A Guide to Your Office Visit: Part 2
Part 2: For Those Who Want the Details
As Thomas Jefferson said, knowledge is power. Here are some more specific medical terms to give your power for your endometriosis journey.
A layer of cells inside the uterus. They grow and bleed to cause a period. This same type of cell, when located outside the uterus, causes endometriosis.
A chemical the body makes in one area that affects cells in a different area. For example, the ovaries make the hormone estrogen, which causes the changes in the uterus that create your period.
A very common, fluid-filled structure, like a water balloon on the ovary. A small cyst will normally form and then shrink during each menstrual cycle. Larger cysts can sometimes cause pain. A ruptured cyst is when a cyst breaks open, often causing sudden, severe pain.
Chocolate cyst, or endometrioma
Endometriosis causes these cysts on the ovary. They are filled with old blood that looks brown, like liquid chocolate.
The endometrium cells normally line the surface inside of the uterus. If they grow deeper into the muscle that forms the uterus, this is called adenomyosis. Like endometriosis, this can cause heavy, irregular, or painful bleeding. People with endometriosis often have adenomyosis too.1
This test uses sound waves to create a picture of organs inside the body. It is often the first test to look for a cause of pain or abnormal periods. The test has two parts: first, a device pressed on the belly. Then a plastic wand inside the vagina, which gives a clearer picture of the uterus and ovaries.
Ultrasound will usually see larger areas of endometriosis, like chocolate cysts, and can find other changes that can cause pain and bleeding problems, like ovarian cysts, or fibroids or polyps of the uterus. The test is often done in the Imaging department (where X-rays are done). You may see pictures on the screen, but the technician doing the test may not tell you much. Your doctor should explain the results to you. Sometimes your doctor may do the test in the office, for immediate results.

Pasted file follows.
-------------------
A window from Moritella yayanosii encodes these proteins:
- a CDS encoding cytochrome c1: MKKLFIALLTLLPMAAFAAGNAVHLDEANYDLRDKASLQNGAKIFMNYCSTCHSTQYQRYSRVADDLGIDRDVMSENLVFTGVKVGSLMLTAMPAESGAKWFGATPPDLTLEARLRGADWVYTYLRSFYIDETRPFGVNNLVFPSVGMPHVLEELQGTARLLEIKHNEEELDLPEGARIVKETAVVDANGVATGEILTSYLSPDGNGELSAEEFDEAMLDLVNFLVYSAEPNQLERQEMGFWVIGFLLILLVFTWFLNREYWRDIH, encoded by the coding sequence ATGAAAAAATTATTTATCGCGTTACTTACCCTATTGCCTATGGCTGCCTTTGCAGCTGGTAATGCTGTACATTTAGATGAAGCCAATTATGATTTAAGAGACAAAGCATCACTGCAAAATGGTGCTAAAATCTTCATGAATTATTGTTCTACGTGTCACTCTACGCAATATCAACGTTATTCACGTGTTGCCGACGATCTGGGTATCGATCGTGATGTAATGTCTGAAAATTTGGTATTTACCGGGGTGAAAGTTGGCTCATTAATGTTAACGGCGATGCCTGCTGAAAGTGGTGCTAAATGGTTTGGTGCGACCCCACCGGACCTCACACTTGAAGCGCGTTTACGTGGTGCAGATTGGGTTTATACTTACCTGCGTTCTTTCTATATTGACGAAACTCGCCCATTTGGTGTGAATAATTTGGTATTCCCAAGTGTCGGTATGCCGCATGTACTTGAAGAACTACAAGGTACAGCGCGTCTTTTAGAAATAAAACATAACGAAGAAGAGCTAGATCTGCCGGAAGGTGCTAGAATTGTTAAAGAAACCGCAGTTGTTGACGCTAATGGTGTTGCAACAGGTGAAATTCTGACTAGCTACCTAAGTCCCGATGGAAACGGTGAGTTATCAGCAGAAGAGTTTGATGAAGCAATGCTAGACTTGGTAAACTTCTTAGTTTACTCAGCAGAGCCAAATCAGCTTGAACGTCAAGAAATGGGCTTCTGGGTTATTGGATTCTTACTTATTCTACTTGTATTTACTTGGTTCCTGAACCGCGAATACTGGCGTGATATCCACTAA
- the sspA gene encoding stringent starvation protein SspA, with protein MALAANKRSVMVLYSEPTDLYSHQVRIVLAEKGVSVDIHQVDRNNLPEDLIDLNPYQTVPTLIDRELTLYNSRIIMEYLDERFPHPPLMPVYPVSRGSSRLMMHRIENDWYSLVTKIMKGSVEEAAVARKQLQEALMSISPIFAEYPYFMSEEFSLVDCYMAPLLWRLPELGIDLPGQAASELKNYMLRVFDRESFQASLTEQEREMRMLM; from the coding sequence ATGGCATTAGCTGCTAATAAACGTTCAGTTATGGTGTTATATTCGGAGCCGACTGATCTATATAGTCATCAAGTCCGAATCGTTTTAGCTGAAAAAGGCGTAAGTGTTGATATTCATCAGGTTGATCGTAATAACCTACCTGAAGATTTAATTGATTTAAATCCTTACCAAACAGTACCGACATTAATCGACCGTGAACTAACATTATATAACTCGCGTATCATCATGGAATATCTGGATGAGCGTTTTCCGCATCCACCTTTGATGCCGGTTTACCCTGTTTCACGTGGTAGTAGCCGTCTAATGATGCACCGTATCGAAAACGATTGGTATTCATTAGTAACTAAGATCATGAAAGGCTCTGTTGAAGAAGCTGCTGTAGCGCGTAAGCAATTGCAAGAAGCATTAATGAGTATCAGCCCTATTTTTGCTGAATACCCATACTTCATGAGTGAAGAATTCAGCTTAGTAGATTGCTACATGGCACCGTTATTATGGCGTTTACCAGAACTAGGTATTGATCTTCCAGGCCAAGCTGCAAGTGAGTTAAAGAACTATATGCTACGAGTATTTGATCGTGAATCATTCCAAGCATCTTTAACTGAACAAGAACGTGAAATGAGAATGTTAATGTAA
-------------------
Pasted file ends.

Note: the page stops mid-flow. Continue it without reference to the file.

Another test in the Imaging department, this one uses magnetic fields to create pictures of the body. It involves lying—very still!—in a large and noisy tube. It is not all painful. You might get some IV liquid called “contrast” that makes the images more clear. MRI can see different things than ultrasound.
CT scan or CAT scan
Another Imaging test to look at organs. Like MRI, you might get IV contrast.
All the organs that handle urine: two kidneys, two ureters (the tubes connecting the kidneys to the bladder), the urinary bladder (the pouch where urine is stored, in the lower belly), and the urethra (the tube that carries urine from the bladder to outside the body).
Urologist and Nephrologist
A urologist is a doctor specializing in care of the urinary tract structures. A nephrologist focuses on how the kidneys are working. These body parts are sometimes affected by endometriosis.
Also called GI. A doctor who specializes in care of the intestines, stomach, and liver. Endometriosis can grow on these body areas too.
Your doctor will talk about the test results, and about their recommendations and your choices for next steps. Don’t be afraid to ask questions, or to take some time to do research before you decide. Again, be sure you know when you need to check back in.
Have you heard about the new tampon technology currently being tested to detect endometriosis?